The Bible and abortionJanuary 23, 2008 — Deacon Duncan
The Associated Press has a report on the annual so-called “March For Life,” protesting the 35th anniversary of the historic Roe v. Wade Supreme Court decision legalizing abortion.
Thousands of abortion opponents marched from the National Mall to the Supreme Court on Tuesday in their annual remembrance of the court’s Roe v. Wade decision.
A smaller crowd of several dozen abortion-rights supporters held their own rally later, marking the 35th anniversary of the landmark Supreme Court ruling that established the nationwide right to abortion.
I also happened to listen to “Focus on the Family” last night, on my way home from work, and caught the tail end of James Dobson’s interview with a former abortionist, now an evangelical pro-lifer. They were talking about the sanctity of human life, and how evil it is that our society “cheapens” human life by condoning abortion, euthanasia, and assisted suicide. (They completely omitted even the most tangential reference to capital punishment, however.)
In honor of the occasion, I thought it might be interesting to look at what the Bible has to say about abortion.
Here’s what biblegateway.com has to say when you type “abortion” into its search engine for the text of the entire Bible:
Sorry. No results found for “abortion” in Keyword Search.
Oops. Not only does the Bible not state that “Abortion is murder,” as so many pro-lifers like to shout, it doesn’t even mention abortion.
Maybe it states that “life begins at conception” though. Let’s type “life conception” into the Bible search engine.
No results were found for life conception in the version(s):New International Version.
Try refining your search using the form above.
Ok, so the Bible does not say that life begins at conception. What about pregnancy? Maybe the Bible says it’s wrong for a woman to end her own pregnancy?
Exodus 21:22-25 (New International Version)
22 “If men who are fighting hit a pregnant woman and she gives birth prematurely [a] but there is no serious injury, the offender must be fined whatever the woman’s husband demands and the court allows. 23 But if there is serious injury, you are to take life for life, 24 eye for eye, tooth for tooth, hand for hand, foot for foot, 25 burn for burn, wound for wound, bruise for bruise.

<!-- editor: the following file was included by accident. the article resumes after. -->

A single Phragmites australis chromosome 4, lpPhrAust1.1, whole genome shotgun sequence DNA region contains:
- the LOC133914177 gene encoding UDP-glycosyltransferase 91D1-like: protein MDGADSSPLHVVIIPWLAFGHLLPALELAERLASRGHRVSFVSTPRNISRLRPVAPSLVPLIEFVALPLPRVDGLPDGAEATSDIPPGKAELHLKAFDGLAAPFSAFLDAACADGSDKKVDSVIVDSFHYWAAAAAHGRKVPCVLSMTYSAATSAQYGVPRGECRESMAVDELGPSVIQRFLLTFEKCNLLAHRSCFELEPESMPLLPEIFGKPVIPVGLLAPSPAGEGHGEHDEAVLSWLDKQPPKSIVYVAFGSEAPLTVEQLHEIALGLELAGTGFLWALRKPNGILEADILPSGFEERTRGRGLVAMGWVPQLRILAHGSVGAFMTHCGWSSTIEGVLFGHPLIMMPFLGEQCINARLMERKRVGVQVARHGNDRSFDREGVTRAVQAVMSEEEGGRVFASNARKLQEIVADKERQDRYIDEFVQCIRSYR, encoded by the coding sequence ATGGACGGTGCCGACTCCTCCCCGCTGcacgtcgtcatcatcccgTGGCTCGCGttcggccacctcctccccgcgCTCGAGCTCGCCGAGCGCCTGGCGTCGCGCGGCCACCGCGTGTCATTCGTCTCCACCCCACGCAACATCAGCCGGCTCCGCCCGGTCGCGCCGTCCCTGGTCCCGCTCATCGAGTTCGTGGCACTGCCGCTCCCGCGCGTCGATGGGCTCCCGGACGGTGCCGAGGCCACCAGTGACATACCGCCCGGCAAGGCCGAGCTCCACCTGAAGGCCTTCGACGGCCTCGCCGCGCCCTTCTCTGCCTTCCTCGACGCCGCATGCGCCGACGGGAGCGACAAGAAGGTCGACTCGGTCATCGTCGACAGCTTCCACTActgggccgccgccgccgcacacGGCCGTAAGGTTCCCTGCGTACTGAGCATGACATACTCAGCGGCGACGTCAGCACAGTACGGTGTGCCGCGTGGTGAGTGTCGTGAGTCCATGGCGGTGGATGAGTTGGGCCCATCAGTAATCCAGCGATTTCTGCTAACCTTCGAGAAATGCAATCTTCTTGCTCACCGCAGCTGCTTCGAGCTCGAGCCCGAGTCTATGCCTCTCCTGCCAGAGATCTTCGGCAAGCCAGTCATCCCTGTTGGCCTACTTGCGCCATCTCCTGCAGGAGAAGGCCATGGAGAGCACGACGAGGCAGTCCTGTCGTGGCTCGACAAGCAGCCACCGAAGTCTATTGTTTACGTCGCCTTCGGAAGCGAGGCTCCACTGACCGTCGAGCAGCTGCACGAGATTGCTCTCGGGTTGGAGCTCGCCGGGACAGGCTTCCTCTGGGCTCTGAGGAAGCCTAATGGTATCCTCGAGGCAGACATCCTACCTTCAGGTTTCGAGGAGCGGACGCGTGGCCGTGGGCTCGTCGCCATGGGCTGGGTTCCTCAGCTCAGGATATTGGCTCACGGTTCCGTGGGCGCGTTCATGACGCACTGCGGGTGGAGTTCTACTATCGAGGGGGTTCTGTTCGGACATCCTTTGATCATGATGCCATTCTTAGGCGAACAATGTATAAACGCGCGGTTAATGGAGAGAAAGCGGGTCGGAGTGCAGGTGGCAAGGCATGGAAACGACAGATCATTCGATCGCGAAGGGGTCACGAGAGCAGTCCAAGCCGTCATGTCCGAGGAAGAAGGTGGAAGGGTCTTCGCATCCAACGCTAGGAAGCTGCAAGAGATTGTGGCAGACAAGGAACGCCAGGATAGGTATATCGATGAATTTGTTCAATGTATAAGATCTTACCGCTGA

- Exodus 21:22 Or she has a miscarriage
Ok, this one might be close (and it’s a favorite of pro-lifers). But notice, this is a somewhat ambiguous law, and might even be arguing against the pro-life position. If the woman miscarries (and remember, there aren’t any neo-natal intensive care units in the Sinai desert at the time God is supposedly speaking these words), the miscarriage is not a “serious injury,” even though it’s almost certainly fatal to the fetus. Modern translators tend to try and minimize this implication by translating it as “gives birth prematurely,” thus implying that a viable baby is born, but the other translation is linguistically valid enough to warrant a translator’s footnote.
Also, whose serious injuries are we talking about here? The injuries being punished are “life for life, eye for eye, tooth for tooth, hand for hand, foot for foot, burn for burn, wound for wound, bruise for bruise.” Except for the first and last, none of the injuries are really consistent with the harm a fetus would suffer by being born prematurely or injured in utero by a blow to the pregnant woman. The injury list sounds more like things that would happen to the unfortunate woman.